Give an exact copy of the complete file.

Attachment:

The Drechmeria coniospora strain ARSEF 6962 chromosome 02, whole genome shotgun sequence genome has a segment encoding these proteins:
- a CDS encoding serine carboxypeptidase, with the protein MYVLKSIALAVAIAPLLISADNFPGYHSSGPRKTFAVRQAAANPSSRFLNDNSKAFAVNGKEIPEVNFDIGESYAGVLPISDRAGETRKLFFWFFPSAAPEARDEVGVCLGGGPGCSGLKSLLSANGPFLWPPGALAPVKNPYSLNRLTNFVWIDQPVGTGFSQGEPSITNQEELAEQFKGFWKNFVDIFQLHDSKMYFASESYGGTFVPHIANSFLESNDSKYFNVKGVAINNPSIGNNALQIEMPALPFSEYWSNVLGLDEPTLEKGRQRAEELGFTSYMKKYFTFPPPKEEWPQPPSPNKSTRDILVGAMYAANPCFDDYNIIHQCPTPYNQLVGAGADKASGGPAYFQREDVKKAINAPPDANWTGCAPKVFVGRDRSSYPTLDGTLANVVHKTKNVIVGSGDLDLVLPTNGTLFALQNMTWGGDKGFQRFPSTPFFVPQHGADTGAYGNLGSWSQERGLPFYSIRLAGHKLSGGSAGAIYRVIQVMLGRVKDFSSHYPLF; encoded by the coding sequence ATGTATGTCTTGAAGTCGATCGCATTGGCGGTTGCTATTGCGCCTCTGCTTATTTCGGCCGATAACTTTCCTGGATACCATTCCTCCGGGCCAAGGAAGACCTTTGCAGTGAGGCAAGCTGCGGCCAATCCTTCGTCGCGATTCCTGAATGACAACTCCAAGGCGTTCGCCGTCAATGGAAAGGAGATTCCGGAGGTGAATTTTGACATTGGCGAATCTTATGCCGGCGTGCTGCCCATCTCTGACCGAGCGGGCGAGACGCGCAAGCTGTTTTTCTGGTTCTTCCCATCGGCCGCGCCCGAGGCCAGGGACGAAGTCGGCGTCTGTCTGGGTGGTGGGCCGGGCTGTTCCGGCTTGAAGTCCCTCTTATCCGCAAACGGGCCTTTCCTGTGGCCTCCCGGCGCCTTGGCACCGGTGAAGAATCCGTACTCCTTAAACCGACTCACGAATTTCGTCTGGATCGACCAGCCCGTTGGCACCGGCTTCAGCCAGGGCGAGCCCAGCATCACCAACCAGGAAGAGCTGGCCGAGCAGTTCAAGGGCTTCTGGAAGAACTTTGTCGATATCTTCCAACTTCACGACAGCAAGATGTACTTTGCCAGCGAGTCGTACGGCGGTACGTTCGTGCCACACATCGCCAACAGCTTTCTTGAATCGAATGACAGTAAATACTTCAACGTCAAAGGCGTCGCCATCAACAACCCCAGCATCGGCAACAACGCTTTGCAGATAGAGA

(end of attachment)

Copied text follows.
The Drechmeria coniospora strain ARSEF 6962 chromosome 02, whole genome shotgun sequence genome has a segment encoding these proteins:
- a CDS encoding serine carboxypeptidase, with the protein MYVLKSIALAVAIAPLLISADNFPGYHSSGPRKTFAVRQAAANPSSRFLNDNSKAFAVNGKEIPEVNFDIGESYAGVLPISDRAGETRKLFFWFFPSAAPEARDEVGVCLGGGPGCSGLKSLLSANGPFLWPPGALAPVKNPYSLNRLTNFVWIDQPVGTGFSQGEPSITNQEELAEQFKGFWKNFVDIFQLHDSKMYFASESYGGTFVPHIANSFLESNDSKYFNVKGVAINNPSIGNNALQIEMPALPFSEYWSNVLGLDEPTLEKGRQRAEELGFTSYMKKYFTFPPPKEEWPQPPSPNKSTRDILVGAMYAANPCFDDYNIIHQCPTPYNQLVGAGADKASGGPAYFQREDVKKAINAPPDANWTGCAPKVFVGRDRSSYPTLDGTLANVVHKTKNVIVGSGDLDLVLPTNGTLFALQNMTWGGDKGFQRFPSTPFFVPQHGADTGAYGNLGSWSQERGLPFYSIRLAGHKLSGGSAGAIYRVIQVMLGRVKDFSSHYPLF; encoded by the coding sequence ATGTATGTCTTGAAGTCGATCGCATTGGCGGTTGCTATTGCGCCTCTGCTTATTTCGGCCGATAACTTTCCTGGATACCATTCCTCCGGGCCAAGGAAGACCTTTGCAGTGAGGCAAGCTGCGGCCAATCCTTCGTCGCGATTCCTGAATGACAACTCCAAGGCGTTCGCCGTCAATGGAAAGGAGATTCCGGAGGTGAATTTTGACATTGGCGAATCTTATGCCGGCGTGCTGCCCATCTCTGACCGAGCGGGCGAGACGCGCAAGCTGTTTTTCTGGTTCTTCCCATCGGCCGCGCCCGAGGCCAGGGACGAAGTCGGCGTCTGTCTGGGTGGTGGGCCGGGCTGTTCCGGCTTGAAGTCCCTCTTATCCGCAAACGGGCCTTTCCTGTGGCCTCCCGGCGCCTTGGCACCGGTGAAGAATCCGTACTCCTTAAACCGACTCACGAATTTCGTCTGGATCGACCAGCCCGTTGGCACCGGCTTCAGCCAGGGCGAGCCCAGCATCACCAACCAGGAAGAGCTGGCCGAGCAGTTCAAGGGCTTCTGGAAGAACTTTGTCGATATCTTCCAACTTCACGACAGCAAGATGTACTTTGCCAGCGAGTCGTACGGCGGTACGTTCGTGCCACACATCGCCAACAGCTTTCTTGAATCGAATGACAGTAAATACTTCAACGTCAAAGGCGTCGCCATCAACAACCCCAGCATCGGCAACAACGCTTTGCAGATAGAGA